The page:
Debunking the ‘true love’ narrative: myth or misconception?

Student Life

Finding out my parents had had an arranged marriage was a bit like finding out that Santa Claus wasn’t real.  The only difference was that I was eleven instead of seven, and that my mother didn’t understand why I was upset. Maybe it’s because I’m a girl, but the messages you usually get in today’s world, not just from rom-coms and chick lit, but even from friends and family, is that there is a Mr (or Mrs) Right –  a ‘lobster’, in Phoebe Buffay’s words- for every person.  Visions of my mother being swept off her feet by my father on the sandy beaches of Sri Lanka were replaced by somewhat less romantic images of a pre-pubescent girl being wedded to an older man she had never met . Luckily, the years since I was eleven have allowed me to realise that:

a) although their marriage was arranged, it was based on mutual consent and not forced (there is a difference, mind) and my mother was well over the age of consent when it occurred.

b) arranged marriages actually seem to work pretty well

The latter realisation came as a bit of a surprise, and if I am honest, has put paid to a few of my beliefs about true love. Although my parents knew each other before marrying, they did not feel any “attraction” or “connection” prior to marriage – most brought up in their culture did not feel any need for this or believe in it.  However, my parents appear to love each other and be as content together as any happily married couple, as far as I can see.  Indeed, the same story is true of the dozens of other happy couples I have met who have had arranged marriages (55% of marriages are arranged globally according to UNICEF).  If partners in arranged marriages do not cherry pick each other, but are matched together by others, then surely there are many people with whom one can be matched, and experience love for.  Could it be that Mr “He Will Do Just Fine” or Mr “Seems Alright” should knock “Mr Right” off the top of all Richard Curtis’ casting lists?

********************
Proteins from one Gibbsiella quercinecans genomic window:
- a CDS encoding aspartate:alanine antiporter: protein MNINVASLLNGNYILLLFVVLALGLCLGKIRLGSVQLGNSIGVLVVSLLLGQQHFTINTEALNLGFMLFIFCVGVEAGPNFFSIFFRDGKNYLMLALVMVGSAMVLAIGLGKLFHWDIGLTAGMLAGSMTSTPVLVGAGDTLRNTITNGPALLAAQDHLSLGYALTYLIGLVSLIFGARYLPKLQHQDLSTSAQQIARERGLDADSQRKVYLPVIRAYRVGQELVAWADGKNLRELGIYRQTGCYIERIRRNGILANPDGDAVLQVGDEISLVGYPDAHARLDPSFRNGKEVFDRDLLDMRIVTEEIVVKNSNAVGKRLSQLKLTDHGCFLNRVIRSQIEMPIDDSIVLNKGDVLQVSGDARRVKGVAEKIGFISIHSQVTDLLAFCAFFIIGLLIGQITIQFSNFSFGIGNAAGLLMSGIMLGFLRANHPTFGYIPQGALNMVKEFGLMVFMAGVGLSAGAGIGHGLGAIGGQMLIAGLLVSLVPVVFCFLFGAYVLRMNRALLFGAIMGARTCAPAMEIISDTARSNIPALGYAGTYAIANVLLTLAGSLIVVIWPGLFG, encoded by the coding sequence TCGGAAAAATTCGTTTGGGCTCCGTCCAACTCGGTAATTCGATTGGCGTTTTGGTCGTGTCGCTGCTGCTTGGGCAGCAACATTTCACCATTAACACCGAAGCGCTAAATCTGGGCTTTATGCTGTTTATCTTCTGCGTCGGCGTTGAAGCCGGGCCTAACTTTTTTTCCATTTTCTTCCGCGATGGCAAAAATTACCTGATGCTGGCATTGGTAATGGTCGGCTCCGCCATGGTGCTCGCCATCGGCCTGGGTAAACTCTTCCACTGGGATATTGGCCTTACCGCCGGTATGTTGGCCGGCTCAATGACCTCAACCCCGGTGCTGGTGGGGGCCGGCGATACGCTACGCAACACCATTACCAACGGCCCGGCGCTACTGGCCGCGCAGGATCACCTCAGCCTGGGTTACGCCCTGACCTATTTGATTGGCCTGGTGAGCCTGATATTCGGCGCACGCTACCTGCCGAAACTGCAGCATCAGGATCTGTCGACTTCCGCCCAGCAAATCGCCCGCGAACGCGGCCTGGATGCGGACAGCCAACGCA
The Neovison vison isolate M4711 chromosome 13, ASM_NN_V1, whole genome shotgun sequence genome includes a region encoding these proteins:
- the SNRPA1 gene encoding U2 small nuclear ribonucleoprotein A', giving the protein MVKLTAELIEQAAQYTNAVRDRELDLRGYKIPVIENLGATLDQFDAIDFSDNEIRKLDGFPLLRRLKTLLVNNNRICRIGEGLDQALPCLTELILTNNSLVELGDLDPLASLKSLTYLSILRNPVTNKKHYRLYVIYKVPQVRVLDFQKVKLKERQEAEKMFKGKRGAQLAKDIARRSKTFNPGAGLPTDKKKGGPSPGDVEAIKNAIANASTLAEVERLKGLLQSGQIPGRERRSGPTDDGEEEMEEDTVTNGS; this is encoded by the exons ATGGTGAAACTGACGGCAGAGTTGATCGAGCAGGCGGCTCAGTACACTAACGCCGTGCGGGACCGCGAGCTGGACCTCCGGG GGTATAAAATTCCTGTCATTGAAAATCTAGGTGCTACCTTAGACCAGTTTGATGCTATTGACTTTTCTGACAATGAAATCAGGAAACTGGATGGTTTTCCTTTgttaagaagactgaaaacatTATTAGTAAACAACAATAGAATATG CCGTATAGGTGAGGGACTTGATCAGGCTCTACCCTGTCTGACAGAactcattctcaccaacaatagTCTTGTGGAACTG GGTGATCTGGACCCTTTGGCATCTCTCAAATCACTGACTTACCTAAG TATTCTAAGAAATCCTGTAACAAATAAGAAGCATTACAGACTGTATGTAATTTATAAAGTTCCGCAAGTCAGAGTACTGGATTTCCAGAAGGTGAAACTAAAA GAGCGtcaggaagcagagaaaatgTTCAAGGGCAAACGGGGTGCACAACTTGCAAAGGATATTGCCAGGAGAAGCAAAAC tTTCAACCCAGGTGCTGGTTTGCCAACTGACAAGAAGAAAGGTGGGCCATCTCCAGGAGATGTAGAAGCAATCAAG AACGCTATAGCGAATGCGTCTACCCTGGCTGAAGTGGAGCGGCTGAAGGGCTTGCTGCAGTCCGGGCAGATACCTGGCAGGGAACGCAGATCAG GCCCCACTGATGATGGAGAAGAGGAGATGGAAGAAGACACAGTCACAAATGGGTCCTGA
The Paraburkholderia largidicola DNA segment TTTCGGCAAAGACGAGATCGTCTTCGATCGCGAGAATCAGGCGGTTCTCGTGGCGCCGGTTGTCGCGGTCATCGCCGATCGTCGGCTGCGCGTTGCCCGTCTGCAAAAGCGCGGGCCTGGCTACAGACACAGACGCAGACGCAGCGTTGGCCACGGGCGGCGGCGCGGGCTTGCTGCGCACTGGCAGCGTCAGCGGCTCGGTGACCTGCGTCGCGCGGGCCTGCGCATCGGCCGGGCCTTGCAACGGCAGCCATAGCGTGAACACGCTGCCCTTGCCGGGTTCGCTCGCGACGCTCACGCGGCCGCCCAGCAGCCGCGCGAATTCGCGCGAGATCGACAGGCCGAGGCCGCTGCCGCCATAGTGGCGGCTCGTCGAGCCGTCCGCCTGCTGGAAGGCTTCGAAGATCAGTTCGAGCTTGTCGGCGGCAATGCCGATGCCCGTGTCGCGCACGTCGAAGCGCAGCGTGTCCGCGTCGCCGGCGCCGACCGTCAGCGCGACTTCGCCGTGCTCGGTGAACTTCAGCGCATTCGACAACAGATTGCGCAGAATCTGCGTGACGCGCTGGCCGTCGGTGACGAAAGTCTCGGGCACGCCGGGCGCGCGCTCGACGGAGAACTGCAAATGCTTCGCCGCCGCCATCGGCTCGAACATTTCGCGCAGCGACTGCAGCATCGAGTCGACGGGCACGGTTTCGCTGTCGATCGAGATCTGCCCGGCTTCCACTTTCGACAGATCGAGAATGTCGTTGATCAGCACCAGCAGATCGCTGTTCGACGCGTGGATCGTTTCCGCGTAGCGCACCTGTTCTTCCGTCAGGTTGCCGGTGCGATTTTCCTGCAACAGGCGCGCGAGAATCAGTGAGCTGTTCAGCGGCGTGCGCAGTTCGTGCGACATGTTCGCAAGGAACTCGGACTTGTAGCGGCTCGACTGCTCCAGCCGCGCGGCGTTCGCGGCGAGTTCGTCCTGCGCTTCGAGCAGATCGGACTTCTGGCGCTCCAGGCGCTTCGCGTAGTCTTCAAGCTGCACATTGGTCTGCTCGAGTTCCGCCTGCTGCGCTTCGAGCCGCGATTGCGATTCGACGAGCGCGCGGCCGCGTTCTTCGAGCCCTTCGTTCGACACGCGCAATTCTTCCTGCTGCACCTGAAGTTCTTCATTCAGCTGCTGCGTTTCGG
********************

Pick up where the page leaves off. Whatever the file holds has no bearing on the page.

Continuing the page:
Of course, we should not be too lavish in our praise of arranged marriages; while they enjoy a lower divorce rate (approximately 4% globally compared to as much as 50% of so-called “love” marriages in countries such as the USA), this may be more indicative of the fact that where arranged marriages occur there are usually mitigating factors including a cultural taboo against divorce, lower expectations of the partner’s attributes and greater family support. However, it is worthy of note that even in a love marriage, the partners tend to come from the same race, background, and religion.  In this respect at least, true love is hardly the magical phenomenon that transcends social barriers we often pretend it is, and bears some resemblance to an arranged marriage.